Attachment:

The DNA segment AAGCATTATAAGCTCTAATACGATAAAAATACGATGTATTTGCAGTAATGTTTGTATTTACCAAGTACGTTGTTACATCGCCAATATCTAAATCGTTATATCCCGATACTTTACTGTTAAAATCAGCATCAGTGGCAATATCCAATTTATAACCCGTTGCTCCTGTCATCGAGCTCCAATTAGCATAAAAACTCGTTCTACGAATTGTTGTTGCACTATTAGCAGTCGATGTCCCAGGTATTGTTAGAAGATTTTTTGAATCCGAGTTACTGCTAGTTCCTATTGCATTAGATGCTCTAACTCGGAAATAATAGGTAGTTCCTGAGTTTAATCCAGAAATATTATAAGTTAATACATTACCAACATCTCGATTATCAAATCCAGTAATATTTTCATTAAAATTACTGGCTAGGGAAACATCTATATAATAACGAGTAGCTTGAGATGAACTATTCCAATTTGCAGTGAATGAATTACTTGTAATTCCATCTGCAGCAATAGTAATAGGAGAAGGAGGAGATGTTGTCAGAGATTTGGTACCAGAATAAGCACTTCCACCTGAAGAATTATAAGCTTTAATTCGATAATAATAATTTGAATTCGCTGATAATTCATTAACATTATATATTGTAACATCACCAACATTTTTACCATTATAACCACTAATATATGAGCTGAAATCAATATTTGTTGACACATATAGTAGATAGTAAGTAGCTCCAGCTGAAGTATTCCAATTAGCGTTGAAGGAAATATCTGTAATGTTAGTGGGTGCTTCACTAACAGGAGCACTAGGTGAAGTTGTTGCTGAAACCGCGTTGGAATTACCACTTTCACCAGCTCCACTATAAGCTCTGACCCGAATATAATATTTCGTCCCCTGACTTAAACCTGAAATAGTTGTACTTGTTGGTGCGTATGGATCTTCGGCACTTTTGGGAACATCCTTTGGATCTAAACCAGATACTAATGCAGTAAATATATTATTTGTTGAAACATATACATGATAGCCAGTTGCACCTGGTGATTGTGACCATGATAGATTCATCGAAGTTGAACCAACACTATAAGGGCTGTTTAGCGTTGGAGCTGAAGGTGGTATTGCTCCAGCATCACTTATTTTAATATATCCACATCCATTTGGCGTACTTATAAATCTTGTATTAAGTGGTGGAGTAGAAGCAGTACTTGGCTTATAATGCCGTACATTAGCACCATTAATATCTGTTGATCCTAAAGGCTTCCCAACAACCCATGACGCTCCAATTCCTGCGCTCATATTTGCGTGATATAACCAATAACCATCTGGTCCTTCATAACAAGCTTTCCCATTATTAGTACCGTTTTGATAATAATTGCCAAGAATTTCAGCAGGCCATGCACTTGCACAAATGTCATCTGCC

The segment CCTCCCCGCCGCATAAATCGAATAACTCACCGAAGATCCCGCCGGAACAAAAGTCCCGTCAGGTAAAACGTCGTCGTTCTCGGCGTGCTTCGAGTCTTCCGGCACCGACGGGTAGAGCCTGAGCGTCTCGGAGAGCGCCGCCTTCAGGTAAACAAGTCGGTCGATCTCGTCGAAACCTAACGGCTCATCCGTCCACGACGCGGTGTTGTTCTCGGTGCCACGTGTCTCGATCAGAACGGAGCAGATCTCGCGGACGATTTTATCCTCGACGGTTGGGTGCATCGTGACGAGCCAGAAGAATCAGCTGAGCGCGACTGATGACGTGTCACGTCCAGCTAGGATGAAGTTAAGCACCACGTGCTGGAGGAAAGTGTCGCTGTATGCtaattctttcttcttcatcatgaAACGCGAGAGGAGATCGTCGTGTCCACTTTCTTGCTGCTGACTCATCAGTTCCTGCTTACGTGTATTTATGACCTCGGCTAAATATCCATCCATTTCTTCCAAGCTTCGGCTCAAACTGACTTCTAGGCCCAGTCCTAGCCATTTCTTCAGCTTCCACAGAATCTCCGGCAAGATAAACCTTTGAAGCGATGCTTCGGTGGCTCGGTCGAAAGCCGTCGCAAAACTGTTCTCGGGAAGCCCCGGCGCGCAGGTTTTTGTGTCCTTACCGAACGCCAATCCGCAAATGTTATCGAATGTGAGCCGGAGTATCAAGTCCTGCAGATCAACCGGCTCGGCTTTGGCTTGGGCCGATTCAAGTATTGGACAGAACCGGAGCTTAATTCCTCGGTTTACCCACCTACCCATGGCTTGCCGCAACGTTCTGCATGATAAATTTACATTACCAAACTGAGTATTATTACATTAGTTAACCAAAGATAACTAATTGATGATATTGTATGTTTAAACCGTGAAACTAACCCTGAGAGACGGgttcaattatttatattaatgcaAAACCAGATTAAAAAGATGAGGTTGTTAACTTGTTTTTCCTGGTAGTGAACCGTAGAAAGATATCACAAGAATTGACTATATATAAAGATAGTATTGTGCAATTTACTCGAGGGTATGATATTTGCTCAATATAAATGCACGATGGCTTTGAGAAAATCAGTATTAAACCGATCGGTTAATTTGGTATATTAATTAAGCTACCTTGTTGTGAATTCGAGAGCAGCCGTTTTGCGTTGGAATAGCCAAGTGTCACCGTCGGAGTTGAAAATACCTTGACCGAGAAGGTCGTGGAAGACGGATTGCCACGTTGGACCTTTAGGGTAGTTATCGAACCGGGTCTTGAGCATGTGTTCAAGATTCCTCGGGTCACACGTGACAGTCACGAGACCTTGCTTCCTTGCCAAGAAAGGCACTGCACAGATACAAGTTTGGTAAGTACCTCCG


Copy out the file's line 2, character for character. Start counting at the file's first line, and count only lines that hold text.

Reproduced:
The segment CCTCCCCGCCGCATAAATCGAATAACTCACCGAAGATCCCGCCGGAACAAAAGTCCCGTCAGGTAAAACGTCGTCGTTCTCGGCGTGCTTCGAGTCTTCCGGCACCGACGGGTAGAGCCTGAGCGTCTCGGAGAGCGCCGCCTTCAGGTAAACAAGTCGGTCGATCTCGTCGAAACCTAACGGCTCATCCGTCCACGACGCGGTGTTGTTCTCGGTGCCACGTGTCTCGATCAGAACGGAGCAGATCTCGCGGACGATTTTATCCTCGACGGTTGGGTGCATCGTGACGAGCCAGAAGAATCAGCTGAGCGCGACTGATGACGTGTCACGTCCAGCTAGGATGAAGTTAAGCACCACGTGCTGGAGGAAAGTGTCGCTGTATGCtaattctttcttcttcatcatgaAACGCGAGAGGAGATCGTCGTGTCCACTTTCTTGCTGCTGACTCATCAGTTCCTGCTTACGTGTATTTATGACCTCGGCTAAATATCCATCCATTTCTTCCAAGCTTCGGCTCAAACTGACTTCTAGGCCCAGTCCTAGCCATTTCTTCAGCTTCCACAGAATCTCCGGCAAGATAAACCTTTGAAGCGATGCTTCGGTGGCTCGGTCGAAAGCCGTCGCAAAACTGTTCTCGGGAAGCCCCGGCGCGCAGGTTTTTGTGTCCTTACCGAACGCCAATCCGCAAATGTTATCGAATGTGAGCCGGAGTATCAAGTCCTGCAGATCAACCGGCTCGGCTTTGGCTTGGGCCGATTCAAGTATTGGACAGAACCGGAGCTTAATTCCTCGGTTTACCCACCTACCCATGGCTTGCCGCAACGTTCTGCATGATAAATTTACATTACCAAACTGAGTATTATTACATTAGTTAACCAAAGATAACTAATTGATGATATTGTATGTTTAAACCGTGAAACTAACCCTGAGAGACGGgttcaattatttatattaatgcaAAACCAGATTAAAAAGATGAGGTTGTTAACTTGTTTTTCCTGGTAGTGAACCGTAGAAAGATATCACAAGAATTGACTATATATAAAGATAGTATTGTGCAATTTACTCGAGGGTATGATATTTGCTCAATATAAATGCACGATGGCTTTGAGAAAATCAGTATTAAACCGATCGGTTAATTTGGTATATTAATTAAGCTACCTTGTTGTGAATTCGAGAGCAGCCGTTTTGCGTTGGAATAGCCAAGTGTCACCGTCGGAGTTGAAAATACCTTGACCGAGAAGGTCGTGGAAGACGGATTGCCACGTTGGACCTTTAGGGTAGTTATCGAACCGGGTCTTGAGCATGTGTTCAAGATTCCTCGGGTCACACGTGACAGTCACGAGACCTTGCTTCCTTGCCAAGAAAGGCACTGCACAGATACAAGTTTGGTAAGTACCTCCG